Or, Why Preachers Mustn’t Be Silent on Cultural Issues
By John Stonestreet
Editor’s note. This originally appeared at Breakpoint on September 29. It was reposted today as one the most-popular BreakPoint commentaries of 2019.
Earlier this year, South Bend, IN, Mayor and presidential hopeful Pete Buttigieg quoted the Bible in an attempt to speak to the question of abortion: “There [are] a lot of parts of the Bible that talk about how life begins with breath, and so even that is something that we can interpret differently.”
If we applied the Bible in the way Mayor Pete suggests, abortion would be justified up until birth, a position now firmly embedded and championed across the Democratic Party.
One of the ways Mayor Pete has distinguished his candidacy from all of the other Democratic hopefuls for president is through constant reference to his religious faith. Already, Buttigieg has applied (and often, misapplied) the Bible to support far-left positions on several cultural issues, including economic policy and same-sex marriage.
These Biblical misapplications are easily taken apart. Or, at least, they should be. The Bible clearly treats unborn babies as persons, see Psalm 139 and Luke 1:15. …
In fact, the Bible Buttigieg goes to for his political positions is missing a lot of pages, and suspiciously reads a whole lot like his party’s platform. As Ross Douthat put it, Buttigieg doesn’t appear to “support any policy that deviates from the progressive catechism.”
Of course, Buttigieg has every right to sermonize. My concern here is what makes it effective. It certainly isn’t the strength of his biblical argumentation.
As I said on Twitter: “What makes #MayorPete’s gross misapplication of Scripture to cultural issues so troubling and so effective is the incredible void left when many pastors who won’t apply Scripture to cultural issues.”
The reason Buttigieg gets so much mileage out of his biblically revised one-liners is because so many Christians do not get a steady diet of the Bible applied to cultural issues, particularly from the pulpit.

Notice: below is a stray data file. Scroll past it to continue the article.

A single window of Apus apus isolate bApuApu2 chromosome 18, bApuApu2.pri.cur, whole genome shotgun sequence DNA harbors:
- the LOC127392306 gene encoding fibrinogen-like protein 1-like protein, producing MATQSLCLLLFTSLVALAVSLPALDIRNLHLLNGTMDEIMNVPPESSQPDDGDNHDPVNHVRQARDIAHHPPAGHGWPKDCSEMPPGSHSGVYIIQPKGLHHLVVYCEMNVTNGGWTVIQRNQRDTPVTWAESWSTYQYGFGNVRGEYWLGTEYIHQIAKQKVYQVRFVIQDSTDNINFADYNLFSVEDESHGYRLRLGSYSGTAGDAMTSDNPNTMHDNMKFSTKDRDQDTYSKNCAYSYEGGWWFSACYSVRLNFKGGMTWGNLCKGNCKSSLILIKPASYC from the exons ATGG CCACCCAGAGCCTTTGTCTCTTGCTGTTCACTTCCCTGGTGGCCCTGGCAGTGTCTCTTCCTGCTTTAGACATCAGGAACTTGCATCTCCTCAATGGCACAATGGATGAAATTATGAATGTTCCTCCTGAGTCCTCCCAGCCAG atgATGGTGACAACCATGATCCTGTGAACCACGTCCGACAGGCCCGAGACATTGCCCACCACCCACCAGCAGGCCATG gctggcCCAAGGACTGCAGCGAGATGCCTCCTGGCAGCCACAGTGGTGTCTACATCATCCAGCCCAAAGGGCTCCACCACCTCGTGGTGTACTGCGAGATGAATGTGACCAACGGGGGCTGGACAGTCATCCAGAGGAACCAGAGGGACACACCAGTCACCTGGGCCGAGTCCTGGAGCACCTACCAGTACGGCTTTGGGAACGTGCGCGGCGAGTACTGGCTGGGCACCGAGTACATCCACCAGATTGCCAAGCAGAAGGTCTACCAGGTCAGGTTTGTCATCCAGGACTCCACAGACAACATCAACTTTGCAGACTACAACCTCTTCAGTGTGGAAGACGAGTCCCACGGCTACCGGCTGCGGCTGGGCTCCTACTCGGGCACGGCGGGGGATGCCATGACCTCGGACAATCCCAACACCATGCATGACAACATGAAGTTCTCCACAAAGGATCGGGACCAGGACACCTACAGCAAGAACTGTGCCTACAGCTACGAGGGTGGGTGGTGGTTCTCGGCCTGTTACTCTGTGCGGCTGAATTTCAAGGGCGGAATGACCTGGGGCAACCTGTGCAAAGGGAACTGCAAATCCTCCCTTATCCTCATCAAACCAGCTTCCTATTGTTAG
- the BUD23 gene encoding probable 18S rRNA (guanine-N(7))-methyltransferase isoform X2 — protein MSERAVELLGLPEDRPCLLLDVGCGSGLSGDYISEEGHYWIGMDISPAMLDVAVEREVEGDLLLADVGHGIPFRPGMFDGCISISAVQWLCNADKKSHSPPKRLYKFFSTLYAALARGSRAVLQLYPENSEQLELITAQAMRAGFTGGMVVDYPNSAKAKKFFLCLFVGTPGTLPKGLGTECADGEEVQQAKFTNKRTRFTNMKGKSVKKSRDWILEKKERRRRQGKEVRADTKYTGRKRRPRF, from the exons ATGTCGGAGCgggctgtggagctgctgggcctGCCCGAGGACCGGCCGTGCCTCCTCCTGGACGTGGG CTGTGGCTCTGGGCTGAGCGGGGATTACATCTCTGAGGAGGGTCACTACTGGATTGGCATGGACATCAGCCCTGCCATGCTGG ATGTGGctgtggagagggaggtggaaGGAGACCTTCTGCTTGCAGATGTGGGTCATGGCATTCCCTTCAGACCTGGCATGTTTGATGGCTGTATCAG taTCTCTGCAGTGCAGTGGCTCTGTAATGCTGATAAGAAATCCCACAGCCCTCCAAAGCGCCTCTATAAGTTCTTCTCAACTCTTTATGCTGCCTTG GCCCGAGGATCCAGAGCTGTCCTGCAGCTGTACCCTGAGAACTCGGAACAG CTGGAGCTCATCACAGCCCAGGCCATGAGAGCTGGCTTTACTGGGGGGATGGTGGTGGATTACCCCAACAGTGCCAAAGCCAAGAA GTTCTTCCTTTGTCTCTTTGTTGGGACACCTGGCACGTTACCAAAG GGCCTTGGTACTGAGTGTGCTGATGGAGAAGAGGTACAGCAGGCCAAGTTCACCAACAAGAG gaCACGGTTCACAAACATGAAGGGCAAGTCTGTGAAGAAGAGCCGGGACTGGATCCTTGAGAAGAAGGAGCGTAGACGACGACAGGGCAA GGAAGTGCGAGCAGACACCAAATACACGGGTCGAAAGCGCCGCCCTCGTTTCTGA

Buttigieg is filling a void that’s been left by pastors who only teach the Bible as a personal, private self-help book, in order to help us find our purpose, improve our lives, and feel closer to God. For example, back in 2016, when Colorado was facing a ballot initiative on doctor-assisted suicide, at least two prominent pastors told me they wouldn’t address it from the pulpit because it was “too political.”
A Christianity that is never directly and broadly applied to the cultural moment we live in is one that is eventually reduced down to emotive sentimentalism. A friend responded to my tweet with this one that further clarifies the problem Buttigieg is revealing in the church: “Also, he’s Very Nice. Reducing Christianity to bland platitudes and vague kindness leaves us utterly defenseless when the snake oil salesman is vaguely kind too.”
Exactly. Do the math. Too many Christians never hear the Bible applied to cultural issues. Too many Christians are left with the impression that Christianity is about being “nice” and happy. Mayor Pete is “nice” and happy. Mayor Pete applies the Bible to cultural issues.
As one of my Tennessee friends used to say, “This ain’t rocket surgery.”
Christianity is, of course, personal. But it’s not private. To say, as Jesus’ first followers did, that “Christ is Lord” is to state a public truth. Christ is sovereign not just over our salvation, but over everything. And if Christianity is true, its truth applies to every sphere of life.
I am grateful for those pastors and preachers, and there are many of them, who clearly and courageously articulate the whole truth of the Bible, working out its implications from the pulpit for the cultural moment in which we live.
There’s a scene in “Remember the Titans” in which Denzel Washington’s character tells his white assistant coach to stop coddling the team’s black players. He knows the racist hatred these young men will face. “You’re not preparing them for the real world,” he says. “You’re crippling them for life.”
In the same way, pastors who use the Scripture to coddle our emotions, but never apply Scripture to hot-button issues, will leave their flocks cripplingly vulnerable when politicians twist the Bible to their own ends.